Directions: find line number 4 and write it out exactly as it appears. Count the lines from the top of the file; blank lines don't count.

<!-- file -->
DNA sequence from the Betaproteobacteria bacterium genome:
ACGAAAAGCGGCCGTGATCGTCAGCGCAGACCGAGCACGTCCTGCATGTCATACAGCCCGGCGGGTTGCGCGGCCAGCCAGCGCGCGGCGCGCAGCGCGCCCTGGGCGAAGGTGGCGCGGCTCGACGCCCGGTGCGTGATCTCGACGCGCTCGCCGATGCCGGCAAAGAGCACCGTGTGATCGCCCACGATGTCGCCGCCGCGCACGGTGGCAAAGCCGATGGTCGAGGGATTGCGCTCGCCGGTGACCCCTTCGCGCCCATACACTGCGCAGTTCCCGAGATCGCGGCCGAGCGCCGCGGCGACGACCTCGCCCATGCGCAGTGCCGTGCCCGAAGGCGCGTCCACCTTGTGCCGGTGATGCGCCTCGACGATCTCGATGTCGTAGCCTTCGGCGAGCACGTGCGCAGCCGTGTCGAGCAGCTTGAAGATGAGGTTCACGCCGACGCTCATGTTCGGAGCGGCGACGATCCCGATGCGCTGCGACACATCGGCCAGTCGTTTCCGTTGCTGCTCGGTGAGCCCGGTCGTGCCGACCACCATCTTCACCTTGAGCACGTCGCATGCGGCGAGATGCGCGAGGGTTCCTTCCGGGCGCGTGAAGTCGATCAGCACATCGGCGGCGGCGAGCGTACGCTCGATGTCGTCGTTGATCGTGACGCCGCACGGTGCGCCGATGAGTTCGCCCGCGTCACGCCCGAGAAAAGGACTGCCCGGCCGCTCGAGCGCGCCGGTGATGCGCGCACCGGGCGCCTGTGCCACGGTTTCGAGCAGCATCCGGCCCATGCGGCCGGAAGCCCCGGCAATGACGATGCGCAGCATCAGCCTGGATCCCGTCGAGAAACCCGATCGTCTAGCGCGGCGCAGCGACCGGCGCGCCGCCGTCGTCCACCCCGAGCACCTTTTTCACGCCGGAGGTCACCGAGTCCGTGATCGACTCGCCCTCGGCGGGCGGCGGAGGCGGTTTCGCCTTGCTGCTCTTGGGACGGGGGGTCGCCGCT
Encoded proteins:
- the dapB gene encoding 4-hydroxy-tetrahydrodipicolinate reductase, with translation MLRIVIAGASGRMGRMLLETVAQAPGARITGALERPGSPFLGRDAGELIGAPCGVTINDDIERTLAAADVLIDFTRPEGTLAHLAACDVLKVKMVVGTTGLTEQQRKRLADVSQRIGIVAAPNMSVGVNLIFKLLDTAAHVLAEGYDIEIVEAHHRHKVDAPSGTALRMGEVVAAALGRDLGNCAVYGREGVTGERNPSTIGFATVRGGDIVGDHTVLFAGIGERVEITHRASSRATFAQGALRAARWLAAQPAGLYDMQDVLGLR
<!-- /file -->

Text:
- the dapB gene encoding 4-hydroxy-tetrahydrodipicolinate reductase, with translation MLRIVIAGASGRMGRMLLETVAQAPGARITGALERPGSPFLGRDAGELIGAPCGVTINDDIERTLAAADVLIDFTRPEGTLAHLAACDVLKVKMVVGTTGLTEQQRKRLADVSQRIGIVAAPNMSVGVNLIFKLLDTAAHVLAEGYDIEIVEAHHRHKVDAPSGTALRMGEVVAAALGRDLGNCAVYGREGVTGERNPSTIGFATVRGGDIVGDHTVLFAGIGERVEITHRASSRATFAQGALRAARWLAAQPAGLYDMQDVLGLR